One of the smallest ducks in North America

Buffleheads are a North American diving duck that got their name from the similar shape of the drake's head and that of the American Bison or "Buffalo."  The Bufflehead rivals the green wing teal as the smallest duck in North America. Buffleheads are closely related to Golden Eyes and Mergansers. As do Golden Eyes, Hooded Mergansers and Common Mergansers, Buffleheads nest in trees in the Boreal Forest of Canada. Where the Bufflehead has an advantage is it is small enough to nest in the abandoned nest of the Northern Flicker, a woodpecker. These woodpeckers create a hole in aspen and poplar trees to nest. When the woodpecker moves out, the Bufflehead hen moves in and will continue to come back to her same nesting site year after year.

Bufflehead sea duck
Four buffleheads from a sea duck hunt

The average clutch of a Bufflehead hen is about 9 chicks. Buffleheads have a high metabolic rate and are in constant motion feeding. Normally one member of the flock stays on the surface and stands look out as the others dive to feed on plants, insects, crustaceans, mollusks, and fish eggs. They have reason to be alarmed because there are a host of predators in search of them. While nesting foxes, weasels, and minks search them out as food. Also golden eye duck hens have been known to kill Bufflehead hens over nesting sites. Once out of the nest, Buffleheads have even more to be concerned about; Peregrine falcons, Snowy Owls, Bald Eagles, Golden Eagles, Red Tailed hawks, Great Horned Owls, and Cooper Hawks all prey on Buffleheads.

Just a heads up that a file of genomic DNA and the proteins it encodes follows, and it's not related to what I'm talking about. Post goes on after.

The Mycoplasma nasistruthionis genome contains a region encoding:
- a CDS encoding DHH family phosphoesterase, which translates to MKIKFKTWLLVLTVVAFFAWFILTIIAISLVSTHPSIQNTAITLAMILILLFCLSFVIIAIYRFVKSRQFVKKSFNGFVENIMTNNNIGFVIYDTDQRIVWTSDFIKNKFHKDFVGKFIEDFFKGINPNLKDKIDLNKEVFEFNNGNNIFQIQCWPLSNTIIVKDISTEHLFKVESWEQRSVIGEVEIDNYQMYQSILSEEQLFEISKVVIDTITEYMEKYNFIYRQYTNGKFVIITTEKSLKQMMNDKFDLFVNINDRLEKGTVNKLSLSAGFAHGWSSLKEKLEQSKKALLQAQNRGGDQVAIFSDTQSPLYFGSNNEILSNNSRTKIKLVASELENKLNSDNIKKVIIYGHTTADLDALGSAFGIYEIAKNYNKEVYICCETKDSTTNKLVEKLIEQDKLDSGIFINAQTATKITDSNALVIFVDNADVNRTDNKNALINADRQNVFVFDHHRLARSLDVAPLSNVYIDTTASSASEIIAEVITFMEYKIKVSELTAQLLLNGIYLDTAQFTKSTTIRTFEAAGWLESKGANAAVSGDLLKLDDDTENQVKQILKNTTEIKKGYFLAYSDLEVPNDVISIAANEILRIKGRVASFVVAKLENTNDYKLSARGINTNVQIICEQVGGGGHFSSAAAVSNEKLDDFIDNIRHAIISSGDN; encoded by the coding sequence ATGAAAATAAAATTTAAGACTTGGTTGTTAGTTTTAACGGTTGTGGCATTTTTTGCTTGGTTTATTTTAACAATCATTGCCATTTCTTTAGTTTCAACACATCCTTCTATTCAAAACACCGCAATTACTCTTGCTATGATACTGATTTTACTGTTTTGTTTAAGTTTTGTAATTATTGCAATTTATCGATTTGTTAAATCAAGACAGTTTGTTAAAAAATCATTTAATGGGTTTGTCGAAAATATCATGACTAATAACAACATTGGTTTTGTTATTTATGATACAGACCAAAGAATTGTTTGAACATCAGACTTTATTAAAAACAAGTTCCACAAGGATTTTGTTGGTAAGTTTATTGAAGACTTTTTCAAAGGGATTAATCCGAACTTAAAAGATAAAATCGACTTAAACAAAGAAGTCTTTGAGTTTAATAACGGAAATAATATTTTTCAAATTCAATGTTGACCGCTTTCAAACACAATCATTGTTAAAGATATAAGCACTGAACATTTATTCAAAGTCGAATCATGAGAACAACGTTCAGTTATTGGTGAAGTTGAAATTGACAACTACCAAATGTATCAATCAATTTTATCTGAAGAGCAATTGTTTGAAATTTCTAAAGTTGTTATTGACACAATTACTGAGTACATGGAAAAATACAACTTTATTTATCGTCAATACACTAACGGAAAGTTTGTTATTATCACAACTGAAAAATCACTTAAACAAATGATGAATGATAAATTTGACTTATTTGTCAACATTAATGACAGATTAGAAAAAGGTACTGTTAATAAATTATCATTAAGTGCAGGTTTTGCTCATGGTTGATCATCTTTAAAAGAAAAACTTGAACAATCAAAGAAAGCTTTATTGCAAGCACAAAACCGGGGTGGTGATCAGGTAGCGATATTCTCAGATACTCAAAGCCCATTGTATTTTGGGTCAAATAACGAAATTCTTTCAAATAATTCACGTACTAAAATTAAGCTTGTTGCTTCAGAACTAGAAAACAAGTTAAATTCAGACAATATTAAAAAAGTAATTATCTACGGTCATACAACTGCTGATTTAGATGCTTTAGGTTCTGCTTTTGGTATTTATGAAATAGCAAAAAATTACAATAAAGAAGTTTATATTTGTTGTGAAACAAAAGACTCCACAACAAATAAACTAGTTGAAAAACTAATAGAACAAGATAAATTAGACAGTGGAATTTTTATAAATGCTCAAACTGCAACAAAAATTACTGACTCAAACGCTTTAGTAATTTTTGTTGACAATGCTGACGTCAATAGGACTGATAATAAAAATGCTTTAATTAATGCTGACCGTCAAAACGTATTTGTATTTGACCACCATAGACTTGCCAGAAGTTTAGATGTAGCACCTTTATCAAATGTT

Buffleheads are fun to hunt and some consider them good table fair calling them butter balls because of their high fat content. They are fast, erratic flying tiny ducks that decoy very well. With their population being very stable for the past decades Buffleheads are always a great addition to diver hunting here in New England.

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